April 06, 2016
Last Updated 11/01/2016
How do computers recognize complicated images? There are a few algorithms for doing so, but an increasingly popular one is known as a Convolutional Neural Network, which is a specific type of Neural Network. I will explain the following in order to hopefully grant readers a fundamental understanding of what that is:
A neural network is fundamentally a flowchart. Imagine that you want to determine whether or not you should buy a soda. Here are some things you might take into consideration
If the drink is too unhealthy or expensive, or if you don't like it, you probably don't want to buy it. You can create a flowchart to tell if you'll buy it or not.
This flowchart is fairly straightforward, but what if you have some answers that lead to "Yes, I'll buy a soda" and others that lead you to "No, I won't buy a soda"? You can assign points to each answer and add them up. After that, you set a cutoff value for the total and use that to determine if you want to buy a soda or not.
Since "No" always results in adding zero points to the score, we can remove it and simplify the flowchart as seen below:
In the above example, "points" are added to the question "Should I buy the drink?", and there is a minimum number of points needed for you to answer "yes". Specifically, you need to think the drink is tasty, and it can't be too expensive or unhealthy. If you were a bit less picky, you may lower your requirements, and the graph could look like this:
In the above example, as long as either
you would decide to buy the drink.
Now, each of these questions is a bit subjective. Imagine you wanted to make a decision based off objective observations. You may ask three other questions:
Using this information, you may come up with a flowchart that looks like this:
You could tweak the values to your liking, or add/remove connections to your liking, and then it could easily describe your thought process behind buying a soda. Both the two- and three-layer charts above are examples of neural networks. In this case, you are asking yes/no questions, each which add points to a score for questions above it. If the total score for a question is at least a certain value, you answer "yes". Otherwise, the answer is "no".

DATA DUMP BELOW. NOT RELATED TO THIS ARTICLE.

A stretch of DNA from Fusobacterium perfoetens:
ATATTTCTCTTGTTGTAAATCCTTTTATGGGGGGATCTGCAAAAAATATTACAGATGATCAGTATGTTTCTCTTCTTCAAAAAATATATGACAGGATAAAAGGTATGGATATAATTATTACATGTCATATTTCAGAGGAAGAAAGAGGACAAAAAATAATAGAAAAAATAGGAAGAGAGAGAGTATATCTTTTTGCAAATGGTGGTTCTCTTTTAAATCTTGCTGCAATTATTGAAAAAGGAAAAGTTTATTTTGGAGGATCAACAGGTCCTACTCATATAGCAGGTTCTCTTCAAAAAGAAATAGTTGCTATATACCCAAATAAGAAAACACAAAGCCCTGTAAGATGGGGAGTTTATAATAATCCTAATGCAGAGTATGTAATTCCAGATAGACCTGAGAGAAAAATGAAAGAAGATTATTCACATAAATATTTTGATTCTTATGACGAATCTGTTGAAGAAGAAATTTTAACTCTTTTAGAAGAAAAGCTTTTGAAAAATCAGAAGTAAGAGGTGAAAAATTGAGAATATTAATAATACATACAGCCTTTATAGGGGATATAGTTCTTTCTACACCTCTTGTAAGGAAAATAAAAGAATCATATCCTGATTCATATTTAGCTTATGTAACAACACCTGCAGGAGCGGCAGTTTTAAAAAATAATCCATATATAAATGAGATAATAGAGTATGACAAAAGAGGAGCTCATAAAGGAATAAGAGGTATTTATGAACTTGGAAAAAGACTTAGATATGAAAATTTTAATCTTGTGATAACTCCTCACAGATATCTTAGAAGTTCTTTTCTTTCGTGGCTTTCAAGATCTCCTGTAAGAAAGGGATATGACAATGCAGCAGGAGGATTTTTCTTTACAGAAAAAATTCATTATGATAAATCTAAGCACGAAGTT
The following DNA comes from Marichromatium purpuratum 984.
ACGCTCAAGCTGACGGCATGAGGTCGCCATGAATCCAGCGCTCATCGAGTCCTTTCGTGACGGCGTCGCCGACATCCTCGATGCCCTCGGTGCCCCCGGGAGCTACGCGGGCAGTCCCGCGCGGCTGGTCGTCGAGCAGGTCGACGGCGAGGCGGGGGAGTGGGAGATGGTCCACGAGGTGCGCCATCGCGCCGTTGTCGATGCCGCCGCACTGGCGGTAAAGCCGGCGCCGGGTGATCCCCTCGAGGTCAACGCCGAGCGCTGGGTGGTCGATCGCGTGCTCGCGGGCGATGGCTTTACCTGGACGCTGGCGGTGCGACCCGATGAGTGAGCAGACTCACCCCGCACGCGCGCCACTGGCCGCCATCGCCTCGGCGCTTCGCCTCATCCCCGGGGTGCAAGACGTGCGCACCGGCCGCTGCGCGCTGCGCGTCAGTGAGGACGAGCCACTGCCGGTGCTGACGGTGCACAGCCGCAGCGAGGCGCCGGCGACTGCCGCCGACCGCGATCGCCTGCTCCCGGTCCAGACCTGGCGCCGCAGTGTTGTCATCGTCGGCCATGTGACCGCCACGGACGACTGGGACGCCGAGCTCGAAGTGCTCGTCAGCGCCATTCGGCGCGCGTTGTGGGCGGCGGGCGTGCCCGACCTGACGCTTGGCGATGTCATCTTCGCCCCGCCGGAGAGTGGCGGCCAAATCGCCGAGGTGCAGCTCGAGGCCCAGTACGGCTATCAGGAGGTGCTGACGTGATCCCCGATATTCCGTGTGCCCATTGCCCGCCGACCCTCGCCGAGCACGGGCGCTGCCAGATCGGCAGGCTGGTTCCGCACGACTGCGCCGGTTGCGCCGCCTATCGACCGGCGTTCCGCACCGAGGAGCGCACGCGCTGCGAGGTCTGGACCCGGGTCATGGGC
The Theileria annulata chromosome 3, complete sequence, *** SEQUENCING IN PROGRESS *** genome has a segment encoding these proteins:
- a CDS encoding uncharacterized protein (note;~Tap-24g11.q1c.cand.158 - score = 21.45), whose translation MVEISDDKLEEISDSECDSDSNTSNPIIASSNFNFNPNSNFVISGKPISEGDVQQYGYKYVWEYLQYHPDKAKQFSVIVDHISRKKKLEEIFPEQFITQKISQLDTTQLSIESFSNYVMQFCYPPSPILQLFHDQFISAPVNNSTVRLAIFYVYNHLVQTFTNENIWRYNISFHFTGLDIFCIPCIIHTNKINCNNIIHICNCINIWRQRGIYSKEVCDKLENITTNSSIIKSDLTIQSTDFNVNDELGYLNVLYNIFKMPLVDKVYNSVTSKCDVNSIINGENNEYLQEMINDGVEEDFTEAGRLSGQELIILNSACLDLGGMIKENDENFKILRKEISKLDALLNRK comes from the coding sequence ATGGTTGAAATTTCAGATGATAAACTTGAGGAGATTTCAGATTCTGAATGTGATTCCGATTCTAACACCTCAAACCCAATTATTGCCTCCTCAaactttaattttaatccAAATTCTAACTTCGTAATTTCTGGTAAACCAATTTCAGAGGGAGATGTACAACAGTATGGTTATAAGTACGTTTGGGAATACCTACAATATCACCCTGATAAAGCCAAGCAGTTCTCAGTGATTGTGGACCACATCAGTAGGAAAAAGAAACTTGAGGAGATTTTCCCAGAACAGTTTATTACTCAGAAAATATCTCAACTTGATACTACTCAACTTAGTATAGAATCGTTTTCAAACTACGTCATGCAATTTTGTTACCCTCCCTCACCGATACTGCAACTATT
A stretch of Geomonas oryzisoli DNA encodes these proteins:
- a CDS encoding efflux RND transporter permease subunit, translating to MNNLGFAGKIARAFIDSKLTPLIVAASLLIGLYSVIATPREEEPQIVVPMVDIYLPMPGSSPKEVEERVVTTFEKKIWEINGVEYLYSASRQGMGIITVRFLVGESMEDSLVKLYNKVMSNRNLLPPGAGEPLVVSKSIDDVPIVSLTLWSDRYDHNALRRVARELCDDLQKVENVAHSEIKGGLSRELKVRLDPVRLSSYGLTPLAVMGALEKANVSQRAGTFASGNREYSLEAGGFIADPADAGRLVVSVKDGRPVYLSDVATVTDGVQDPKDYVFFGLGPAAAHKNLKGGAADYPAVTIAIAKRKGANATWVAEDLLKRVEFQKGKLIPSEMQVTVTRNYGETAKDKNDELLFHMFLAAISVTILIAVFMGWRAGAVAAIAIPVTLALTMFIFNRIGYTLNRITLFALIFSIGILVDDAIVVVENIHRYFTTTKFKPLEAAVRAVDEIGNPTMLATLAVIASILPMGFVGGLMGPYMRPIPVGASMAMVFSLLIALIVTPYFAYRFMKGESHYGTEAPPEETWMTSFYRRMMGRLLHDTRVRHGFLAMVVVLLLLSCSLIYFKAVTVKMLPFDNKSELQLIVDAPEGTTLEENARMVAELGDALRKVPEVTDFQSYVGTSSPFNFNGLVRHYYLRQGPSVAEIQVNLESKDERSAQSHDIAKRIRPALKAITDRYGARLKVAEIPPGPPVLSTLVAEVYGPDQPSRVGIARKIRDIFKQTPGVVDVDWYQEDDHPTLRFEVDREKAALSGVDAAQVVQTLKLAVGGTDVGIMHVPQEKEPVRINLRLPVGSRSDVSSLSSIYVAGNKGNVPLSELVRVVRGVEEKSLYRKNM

A computer generally represents an image using pixels, which are tiny squares that usually contain 1 to 4 numbers. If a pixel has one number, then it is either black-and-white or grayscale. For 3 numbers, it is often made of red, green, and blue (RGB), and four 4 numbers, it is often RGB plus "alpha" (RGBA), which describes how transparent something is. Here are examples of each of these using a picture of my friend's cat, Judy.
For demonstration purposes, I will be using black and white images, but the process generalizes to grayscale and colored images. An example of how a computer may put values on such an image can be seen below in an example of a 5 pixel by 5 pixel image beside the same image with the value representing the color for each pixel.
Imagine that you want to determine if an image is a face. You would probably look for eyes, a nose, and a mouth. In a similar manner to the flowcharts I have above, you could make another flowchart that looksl like this:
One could obviously look for more features of a face, like eyebrows, eyelashes, etc., but if you see eyes, nose, and a mouth, that is usually sufficient to determine if something is a face.
How does a computer know what a "nose", "eye", or "mouth" is, though? In the same spirit as the soda-buying example, you can add another "layer" of objects, which has more objective criteria for determining what objects are:
The million-dollar question: What does a computer actually do to determine if something is a dot, a line, or some other arbitrary shape?